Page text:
Sunday, May 24, 2009

Squirrels and Board Games

The woods that trimmed the edges of the two-line highway were veiled in the dull light of an overcast sky. The grass and the leaves were still in the heaviness of a threatened rainstorm. Mine was the only car on the road that rolled ahead in easy waves.

While I thought about people and places far away, two squirrels came darting out of the ditch directly in front of the car. How odd, I thought in the split second it took them to cross into my lane, that two would have started across together, one leading, the other following.

The first one scurried (Scurrying being the only mode of perambulation a squirrel has in his repertoire.) straight across the road and disappeared into the high grass on the other side. The second squirrel, the follower, got almost all the way across, stopped, stood up on his back legs and unexplainably, yet not surprisingly, turned to go back the other way.

I couldn’t stop. Had not enough time to slow down or even swerve to miss him. It took less than 3 seconds. I looked in my rear-view mirror and saw only a small dark spot near the white center-line.

Then I heard myself talking to the squirrel. "Why did you do that? Why didn’t you just keep going? You started across; you would have made it! Crazy squirrel!"

And another voice, my same voice, but the one that knows things, said, "It’s all about risk."

The stack of board games in our house growing up included Monopoly and Clue and Scrabble. We had a Parchesi at one point and Checkers, both regular and Chinese. And after three Christmases of asking, I finally got a Barbie - Queen of the Prom game. What we didn’t have, never had was Risk.

In its red box on the shelf at McConnell’s Dime Store, it never became the object of my interest or desire. Even then, at 8 and 10 and 12, I wanted a sure thing. I wanted guarantees, promises, absolute assurances.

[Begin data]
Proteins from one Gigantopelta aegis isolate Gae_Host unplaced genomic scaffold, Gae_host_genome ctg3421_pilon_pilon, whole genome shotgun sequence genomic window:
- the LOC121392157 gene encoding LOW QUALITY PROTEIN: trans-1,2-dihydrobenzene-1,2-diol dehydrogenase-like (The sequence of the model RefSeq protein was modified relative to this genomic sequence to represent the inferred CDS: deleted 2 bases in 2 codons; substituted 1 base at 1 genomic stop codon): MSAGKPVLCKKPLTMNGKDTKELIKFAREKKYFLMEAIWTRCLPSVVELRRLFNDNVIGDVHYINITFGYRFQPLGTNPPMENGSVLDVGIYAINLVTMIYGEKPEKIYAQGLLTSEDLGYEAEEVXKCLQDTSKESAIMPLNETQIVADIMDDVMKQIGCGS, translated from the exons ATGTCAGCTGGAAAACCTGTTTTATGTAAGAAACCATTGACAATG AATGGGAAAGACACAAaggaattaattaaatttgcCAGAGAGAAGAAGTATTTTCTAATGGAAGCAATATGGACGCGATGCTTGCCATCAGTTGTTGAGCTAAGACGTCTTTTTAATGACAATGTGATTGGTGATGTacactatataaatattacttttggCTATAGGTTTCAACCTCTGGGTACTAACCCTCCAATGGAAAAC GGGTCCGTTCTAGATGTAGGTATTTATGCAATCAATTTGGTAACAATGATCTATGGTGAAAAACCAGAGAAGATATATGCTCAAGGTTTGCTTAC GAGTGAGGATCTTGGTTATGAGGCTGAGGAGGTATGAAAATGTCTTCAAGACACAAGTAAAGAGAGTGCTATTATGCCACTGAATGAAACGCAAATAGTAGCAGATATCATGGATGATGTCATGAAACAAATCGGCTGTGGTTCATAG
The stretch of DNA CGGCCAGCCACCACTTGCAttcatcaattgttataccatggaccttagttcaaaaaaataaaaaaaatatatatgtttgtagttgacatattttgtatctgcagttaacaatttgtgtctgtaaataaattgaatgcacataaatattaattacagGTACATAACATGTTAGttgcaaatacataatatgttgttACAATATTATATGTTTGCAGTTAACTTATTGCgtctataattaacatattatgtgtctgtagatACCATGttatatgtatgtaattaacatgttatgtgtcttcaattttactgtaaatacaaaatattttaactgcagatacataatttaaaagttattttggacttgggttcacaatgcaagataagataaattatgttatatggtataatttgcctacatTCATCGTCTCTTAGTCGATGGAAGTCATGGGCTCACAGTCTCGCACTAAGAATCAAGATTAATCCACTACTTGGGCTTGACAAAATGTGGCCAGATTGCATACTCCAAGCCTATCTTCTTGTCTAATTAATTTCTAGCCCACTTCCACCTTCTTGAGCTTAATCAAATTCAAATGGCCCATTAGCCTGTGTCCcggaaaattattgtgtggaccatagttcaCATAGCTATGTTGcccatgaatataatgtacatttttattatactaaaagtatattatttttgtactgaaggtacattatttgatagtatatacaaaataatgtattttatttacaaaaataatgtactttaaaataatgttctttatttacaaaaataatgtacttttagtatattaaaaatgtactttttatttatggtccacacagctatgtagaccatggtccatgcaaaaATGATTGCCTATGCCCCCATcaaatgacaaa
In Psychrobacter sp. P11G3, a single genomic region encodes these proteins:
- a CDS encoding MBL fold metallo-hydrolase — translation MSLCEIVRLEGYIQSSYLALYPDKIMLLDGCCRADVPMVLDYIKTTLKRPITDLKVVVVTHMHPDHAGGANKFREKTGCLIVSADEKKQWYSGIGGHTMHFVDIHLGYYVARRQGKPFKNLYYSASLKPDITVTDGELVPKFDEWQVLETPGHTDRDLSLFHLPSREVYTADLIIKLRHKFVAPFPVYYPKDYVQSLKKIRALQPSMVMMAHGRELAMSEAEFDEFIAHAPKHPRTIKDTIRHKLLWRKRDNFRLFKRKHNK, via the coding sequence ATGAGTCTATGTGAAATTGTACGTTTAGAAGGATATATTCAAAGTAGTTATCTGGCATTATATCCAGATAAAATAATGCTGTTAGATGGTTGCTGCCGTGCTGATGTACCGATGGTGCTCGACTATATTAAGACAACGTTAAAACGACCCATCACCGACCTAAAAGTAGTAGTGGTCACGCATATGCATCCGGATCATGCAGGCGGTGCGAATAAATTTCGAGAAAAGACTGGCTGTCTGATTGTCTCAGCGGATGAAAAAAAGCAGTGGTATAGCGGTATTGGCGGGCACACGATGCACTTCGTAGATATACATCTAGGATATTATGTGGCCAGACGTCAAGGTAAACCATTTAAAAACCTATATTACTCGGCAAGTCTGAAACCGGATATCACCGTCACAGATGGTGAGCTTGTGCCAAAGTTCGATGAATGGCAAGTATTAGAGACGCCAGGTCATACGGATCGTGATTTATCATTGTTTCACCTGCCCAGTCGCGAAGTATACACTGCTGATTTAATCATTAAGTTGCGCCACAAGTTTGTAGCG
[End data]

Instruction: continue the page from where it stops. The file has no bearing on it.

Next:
For a long time it worked. I played only those games I knew I could win, spent my time on things I knew I could do well, set my sights on goals that were easily within my grasp. But somewhere along the way I realized that something was missing. I realized that I wasn’t growing and I wasn’t having any fun.

What I also realized was that the only way to do either of those things was to stop hoarding my Monopoly money, stop solving make-believe murders and stop dressing for a pretend prom. It was time to take a few chances.

Since then I’ve been each of the squirrels at various times. I’ve been the first squirrel and made it across the highway, heart racing, limbs trembling and grinning from ear to ear. And I’ve been the second squirrel, the one who froze in fear and tried to return to the old place, only to be crushed by something big and loud.

I have been exhilarated and deliriously happy. I have been despondent and desperately disappointed. I have been warmly content and I have been coldly morose. And every moment of every emotion has been infinitely better than the lethargy of being a little metal thimble making its way around a cardboard square over and over and over again.

Each morning we wake up on one side of the highway. Some days it’s good to just roll over and stare up at the flotilla of gauzy white clouds. On other days, though, the breeze and the sunlight and the smell of something pleasant that we can’t quite identify lure us to the edge of the asphalt. And on those days, there is simply nothing left to do except run headlong into the open.

Copyright 2009

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